Sports thread: Everything sport related here.


B.I.B.

Senior Member
I came across this article about the Belgium - Japan match as watched in Beijing.

Please, Log in or Register to view URLs content!

Warming ties? Chinese fans cheered for Japan at World Cup
State media praise Samurai Blue despite last-16 exit

OKI NAGAI, Nikkei staff writer July 10, 2018 06:14 JST
Japan's Takashi Inui celebrates scoring the team's second goal in a game against Belgium on July 2. © Reuters
BEIJING -- About 30 soccer fans gathered around a big-screen television at a sports bar here during the wee hours of July 3 to watch the World Cup round of 16 game between Japan and Belgium.

A shot in the second minute by Japanese midfielder Shinji Kagawa drew disappointed sighs as it bounced wide of the goal, followed by cries of alarm when Belgium went on the attack.

Caught up in the excitement, this reporter briefly forgot being in Beijing, rather than Tokyo, and that most of the people here at 2 a.m. were Chinese. Any doubts that the spectators came to support the Samurai Blue were dispelled with the cheers that greeted each Japanese pass.


After the scoreless first half, a group of six customers in their 20s acknowledged they were rooting for Japan.

"That's right," one replied with a grin. "They're the only Asian team that made it to the knockout stage. They're a shining beacon of Asia."

Another man said he had bet on Japan -- as an expression of Asian soccer friendship, not because of the odds, he clarified. A woman sitting nearby, apparently his girlfriend, said she supported the Japanese team as well.




Chinese soccer fans at a Beijing sports bar cheer on Japan during its World Cup knockout match against Belgium. (Photo by Oki Nagai)

This bar sits in Beijing's popular Sanlitun district with many bars and stores that attract young people interested in foreign cultures. The customers here are the sort who can afford to drop 50 yuan ($7.56) on a draft beer -- a small share of this country's 1.4 billion people.

Yet even the ruling Chinese Communist Party showered Japan's national soccer team with praise. Japan may have lost, but the players can return home with their heads held high, the official People's Daily newspaper wrote in its Wednesday edition, lauding the teamwork, technique and mental fortitude that let them go toe-to-toe with Belgium.

State-run China Central Television praised manager Akira Nishino's ability to get the most out of his players. It talked about the "Miracle of Miami," when Nishino coached the Japanese team to victory over Brazil in the 1996 Olympics.

Nishino had taken flak from many in the media over Japan's last group-stage game, against Poland, in which the players simply passed the ball around in the final minutes despite being down a goal in order to squeak through to the knockout stage on the team's superior disciplinary record. But even then, the People's Daily said Japan had kept Asia's hopes alive.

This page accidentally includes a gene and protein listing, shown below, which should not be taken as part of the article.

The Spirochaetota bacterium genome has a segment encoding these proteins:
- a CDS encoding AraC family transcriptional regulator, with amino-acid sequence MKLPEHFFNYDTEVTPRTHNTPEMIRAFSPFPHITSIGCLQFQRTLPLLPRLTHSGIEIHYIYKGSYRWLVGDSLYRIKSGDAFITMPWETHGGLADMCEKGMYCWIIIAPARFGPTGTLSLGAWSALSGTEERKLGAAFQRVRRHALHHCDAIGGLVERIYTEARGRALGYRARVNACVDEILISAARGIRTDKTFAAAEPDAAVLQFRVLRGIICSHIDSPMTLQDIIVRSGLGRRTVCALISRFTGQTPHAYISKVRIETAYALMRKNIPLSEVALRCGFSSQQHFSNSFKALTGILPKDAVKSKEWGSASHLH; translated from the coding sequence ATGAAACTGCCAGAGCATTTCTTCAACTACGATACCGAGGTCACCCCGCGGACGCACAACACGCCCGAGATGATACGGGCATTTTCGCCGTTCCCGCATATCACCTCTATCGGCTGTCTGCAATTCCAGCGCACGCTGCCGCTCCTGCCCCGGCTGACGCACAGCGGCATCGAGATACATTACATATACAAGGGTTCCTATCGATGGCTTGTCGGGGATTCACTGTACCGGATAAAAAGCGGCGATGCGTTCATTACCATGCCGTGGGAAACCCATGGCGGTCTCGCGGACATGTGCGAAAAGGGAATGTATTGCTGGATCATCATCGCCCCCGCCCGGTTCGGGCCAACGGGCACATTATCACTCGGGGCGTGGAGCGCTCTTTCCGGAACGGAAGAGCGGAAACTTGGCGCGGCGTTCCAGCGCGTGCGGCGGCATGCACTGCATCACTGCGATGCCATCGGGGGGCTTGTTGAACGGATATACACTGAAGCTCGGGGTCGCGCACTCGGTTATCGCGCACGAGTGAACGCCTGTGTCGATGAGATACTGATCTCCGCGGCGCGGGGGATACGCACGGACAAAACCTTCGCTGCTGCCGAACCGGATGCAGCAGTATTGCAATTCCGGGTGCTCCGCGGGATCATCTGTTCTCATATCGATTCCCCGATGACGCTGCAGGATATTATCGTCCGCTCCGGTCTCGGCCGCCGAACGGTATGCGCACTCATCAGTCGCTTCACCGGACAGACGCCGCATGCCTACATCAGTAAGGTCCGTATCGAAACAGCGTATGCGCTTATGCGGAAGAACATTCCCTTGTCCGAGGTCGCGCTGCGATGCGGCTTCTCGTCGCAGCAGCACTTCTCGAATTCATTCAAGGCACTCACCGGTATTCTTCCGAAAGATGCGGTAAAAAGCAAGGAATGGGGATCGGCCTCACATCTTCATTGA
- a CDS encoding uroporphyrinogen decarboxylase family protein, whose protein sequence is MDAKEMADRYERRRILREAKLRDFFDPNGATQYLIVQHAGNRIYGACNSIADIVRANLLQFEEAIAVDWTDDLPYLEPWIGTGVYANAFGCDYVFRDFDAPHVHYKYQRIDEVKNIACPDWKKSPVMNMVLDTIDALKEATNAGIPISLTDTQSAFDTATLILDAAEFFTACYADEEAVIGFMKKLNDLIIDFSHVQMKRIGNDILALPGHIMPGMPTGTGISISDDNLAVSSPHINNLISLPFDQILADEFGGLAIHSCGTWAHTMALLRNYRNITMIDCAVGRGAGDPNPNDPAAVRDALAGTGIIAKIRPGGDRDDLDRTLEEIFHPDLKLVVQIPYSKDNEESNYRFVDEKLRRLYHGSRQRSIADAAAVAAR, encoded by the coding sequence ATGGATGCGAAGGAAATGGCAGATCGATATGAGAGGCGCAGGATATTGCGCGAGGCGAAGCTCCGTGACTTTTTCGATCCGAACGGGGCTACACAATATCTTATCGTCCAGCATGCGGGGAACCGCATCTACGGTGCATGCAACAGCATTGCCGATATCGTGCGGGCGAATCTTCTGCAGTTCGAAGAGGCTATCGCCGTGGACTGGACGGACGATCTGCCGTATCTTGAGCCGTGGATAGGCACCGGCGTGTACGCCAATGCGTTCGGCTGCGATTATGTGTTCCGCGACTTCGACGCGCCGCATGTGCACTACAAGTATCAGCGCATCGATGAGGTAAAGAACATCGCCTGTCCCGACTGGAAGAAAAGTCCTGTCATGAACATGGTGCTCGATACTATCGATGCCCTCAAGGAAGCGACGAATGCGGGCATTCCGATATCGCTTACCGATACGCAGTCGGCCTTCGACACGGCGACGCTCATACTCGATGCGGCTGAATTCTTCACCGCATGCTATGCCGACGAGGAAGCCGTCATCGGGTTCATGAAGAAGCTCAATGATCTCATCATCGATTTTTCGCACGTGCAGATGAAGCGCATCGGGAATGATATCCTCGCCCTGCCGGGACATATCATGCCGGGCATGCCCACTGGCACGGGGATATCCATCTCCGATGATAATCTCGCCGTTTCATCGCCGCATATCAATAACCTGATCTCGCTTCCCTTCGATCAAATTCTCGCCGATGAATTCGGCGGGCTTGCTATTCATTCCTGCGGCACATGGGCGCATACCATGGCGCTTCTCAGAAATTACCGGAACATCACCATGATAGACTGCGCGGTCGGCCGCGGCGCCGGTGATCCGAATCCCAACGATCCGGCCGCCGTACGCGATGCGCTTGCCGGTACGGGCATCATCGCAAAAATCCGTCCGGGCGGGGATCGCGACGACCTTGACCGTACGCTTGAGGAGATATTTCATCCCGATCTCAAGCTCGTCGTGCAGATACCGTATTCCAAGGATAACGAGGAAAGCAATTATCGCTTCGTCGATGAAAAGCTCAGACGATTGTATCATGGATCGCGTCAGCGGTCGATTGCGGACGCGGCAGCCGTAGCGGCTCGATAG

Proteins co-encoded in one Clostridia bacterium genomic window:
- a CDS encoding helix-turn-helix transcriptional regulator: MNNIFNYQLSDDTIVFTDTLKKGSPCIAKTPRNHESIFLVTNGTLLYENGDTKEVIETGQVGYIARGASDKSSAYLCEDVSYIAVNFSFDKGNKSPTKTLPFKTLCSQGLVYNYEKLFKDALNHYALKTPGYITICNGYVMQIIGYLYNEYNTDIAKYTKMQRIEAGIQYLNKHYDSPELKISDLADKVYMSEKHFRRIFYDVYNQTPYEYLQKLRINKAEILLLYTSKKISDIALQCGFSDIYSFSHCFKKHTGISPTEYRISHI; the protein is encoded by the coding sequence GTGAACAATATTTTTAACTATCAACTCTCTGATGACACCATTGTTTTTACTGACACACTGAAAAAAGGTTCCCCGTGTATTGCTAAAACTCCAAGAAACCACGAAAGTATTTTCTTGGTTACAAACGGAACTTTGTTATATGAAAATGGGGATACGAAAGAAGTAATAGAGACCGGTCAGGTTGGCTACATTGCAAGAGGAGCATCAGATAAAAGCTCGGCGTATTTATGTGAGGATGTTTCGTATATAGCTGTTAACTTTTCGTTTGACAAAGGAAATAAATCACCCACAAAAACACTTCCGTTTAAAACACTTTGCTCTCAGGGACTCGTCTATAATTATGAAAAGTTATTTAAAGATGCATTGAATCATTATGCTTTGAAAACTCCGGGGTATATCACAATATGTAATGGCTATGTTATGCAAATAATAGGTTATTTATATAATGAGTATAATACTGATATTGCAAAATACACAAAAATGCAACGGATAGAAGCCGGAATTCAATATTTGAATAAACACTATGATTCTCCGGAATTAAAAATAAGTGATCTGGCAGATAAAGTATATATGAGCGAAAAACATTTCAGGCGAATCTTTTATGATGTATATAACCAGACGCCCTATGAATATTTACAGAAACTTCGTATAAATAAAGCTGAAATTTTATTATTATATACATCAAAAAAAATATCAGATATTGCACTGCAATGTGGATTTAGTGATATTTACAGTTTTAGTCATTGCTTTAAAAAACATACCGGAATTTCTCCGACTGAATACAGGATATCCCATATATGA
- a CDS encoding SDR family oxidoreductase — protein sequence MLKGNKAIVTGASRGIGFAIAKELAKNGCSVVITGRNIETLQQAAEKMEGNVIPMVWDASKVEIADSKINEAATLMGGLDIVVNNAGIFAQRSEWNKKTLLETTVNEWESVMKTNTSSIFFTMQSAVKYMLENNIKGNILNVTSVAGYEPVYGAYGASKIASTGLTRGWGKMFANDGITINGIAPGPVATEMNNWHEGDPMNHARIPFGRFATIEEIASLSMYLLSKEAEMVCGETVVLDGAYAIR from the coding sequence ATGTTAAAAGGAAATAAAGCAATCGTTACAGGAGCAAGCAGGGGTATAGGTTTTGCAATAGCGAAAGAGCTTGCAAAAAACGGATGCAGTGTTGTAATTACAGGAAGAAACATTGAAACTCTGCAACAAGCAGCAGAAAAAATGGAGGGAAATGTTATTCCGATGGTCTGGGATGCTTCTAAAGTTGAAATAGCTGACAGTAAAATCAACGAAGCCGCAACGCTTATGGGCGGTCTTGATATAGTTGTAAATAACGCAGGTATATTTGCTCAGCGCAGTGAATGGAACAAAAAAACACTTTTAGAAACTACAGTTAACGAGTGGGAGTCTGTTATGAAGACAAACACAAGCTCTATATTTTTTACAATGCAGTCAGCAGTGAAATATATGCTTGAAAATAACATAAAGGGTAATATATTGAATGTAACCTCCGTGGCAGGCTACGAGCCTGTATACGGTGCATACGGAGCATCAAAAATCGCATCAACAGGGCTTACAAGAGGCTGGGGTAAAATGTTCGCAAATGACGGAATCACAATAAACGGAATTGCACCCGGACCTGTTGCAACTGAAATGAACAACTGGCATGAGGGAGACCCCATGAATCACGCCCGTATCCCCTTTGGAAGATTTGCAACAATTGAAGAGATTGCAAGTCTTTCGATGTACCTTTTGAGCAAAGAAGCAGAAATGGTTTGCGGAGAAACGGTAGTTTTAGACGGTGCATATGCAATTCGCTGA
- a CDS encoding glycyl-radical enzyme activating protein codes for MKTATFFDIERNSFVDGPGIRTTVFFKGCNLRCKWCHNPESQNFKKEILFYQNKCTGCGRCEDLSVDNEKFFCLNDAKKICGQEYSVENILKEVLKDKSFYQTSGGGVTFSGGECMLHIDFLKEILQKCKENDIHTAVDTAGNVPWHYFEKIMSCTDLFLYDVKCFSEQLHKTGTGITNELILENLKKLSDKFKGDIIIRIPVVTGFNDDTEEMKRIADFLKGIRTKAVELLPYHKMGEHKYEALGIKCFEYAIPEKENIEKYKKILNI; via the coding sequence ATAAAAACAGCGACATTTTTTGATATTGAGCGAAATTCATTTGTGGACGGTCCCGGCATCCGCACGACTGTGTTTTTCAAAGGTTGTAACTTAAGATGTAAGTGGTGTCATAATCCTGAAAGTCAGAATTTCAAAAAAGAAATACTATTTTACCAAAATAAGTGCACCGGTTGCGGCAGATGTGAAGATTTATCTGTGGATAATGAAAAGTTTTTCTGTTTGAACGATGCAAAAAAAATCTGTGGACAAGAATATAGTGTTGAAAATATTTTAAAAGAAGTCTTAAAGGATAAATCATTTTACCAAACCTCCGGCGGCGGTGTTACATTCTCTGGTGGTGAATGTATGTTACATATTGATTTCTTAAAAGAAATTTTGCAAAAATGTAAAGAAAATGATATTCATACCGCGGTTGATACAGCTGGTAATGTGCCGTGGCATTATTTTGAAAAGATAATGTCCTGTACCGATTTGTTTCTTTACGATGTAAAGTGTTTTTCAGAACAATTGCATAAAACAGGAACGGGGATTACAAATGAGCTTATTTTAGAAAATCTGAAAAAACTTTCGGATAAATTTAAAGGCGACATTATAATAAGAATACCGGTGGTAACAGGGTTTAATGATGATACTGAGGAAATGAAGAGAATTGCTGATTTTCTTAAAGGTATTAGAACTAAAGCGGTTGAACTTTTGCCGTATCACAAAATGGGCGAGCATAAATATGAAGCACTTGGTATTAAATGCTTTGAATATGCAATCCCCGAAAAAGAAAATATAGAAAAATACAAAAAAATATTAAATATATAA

President Xi Jinping, a fan of the sport, has poured resources into
Please, Log in or Register to view URLs content!
. Yet the country failed to qualify for the World Cup in 2014 and 2018.

China's desire to assemble a team strong enough to reach the World Cup seems to spur this support for a fellow Asian squad. Warmer ties with Japan also may have eased the way for Chinese fans to cheer on their neighbor, while state media might be encouraging the trend to improve public sentiment.

But Japanese fans show little interest in China's sporting achievements. In table tennis, Japan sees its dominant neighbor more as an obstacle blocking its own players. Chinese runner Su Bingtian has garnered little attention for his achievements in the men's 100-meter dash -- where Asian countries are usually weak -- despite recently breaking the 10-second mark in two consecutive competitions.

What it would take for Japan to reciprocate China's support for the Samurai Blue remains unclear.
Earlier on (i cant find the thread) someone posted a SCMP article on the state of Chinese soccer.In short tthe article quoted highly paid European coaches as saying china won't be good enough to compete at the world Cup level for a long time because the players lack the will, skill and team spirit. They essentially attribute this to China's one child policy....... ....(We have all read about the perceived negatives on this, so there is no need to elaborate )
 
I made a comment on a Yahoo article about how the Warriors are ruining the NBA because of Demarcus Cousins deciding to become a Warrior. I find it ironic that sports fans can be the most conservative lot in their politics yet when it comes to sports, they want parity aka communism. Don't blame the Warriors for following the rules. Don't blame the Warriors because the owner of your favorite team just owns it for prestige and making money and not spend because he or she would make less money if they did that. I basically said that and got a whole lot of likes up there in the most liked comments. Yahoo wiped out my likes. What's the matter? Don't like being called a communist? If it walks like a duck... I know... it's these dummies who don't even know what the communism they hate means. If they think there should be parity in sports, that's communism. Yeah one owner who doesn't want to spend the money but wants a shot at the title is going to push everyone else down and not bring their team up in order to get that chance. All the things people who supposedly hate about communism are all of the sudden okay with when they're at the bottom. Yes they don't call it communism and that's the only difference to them.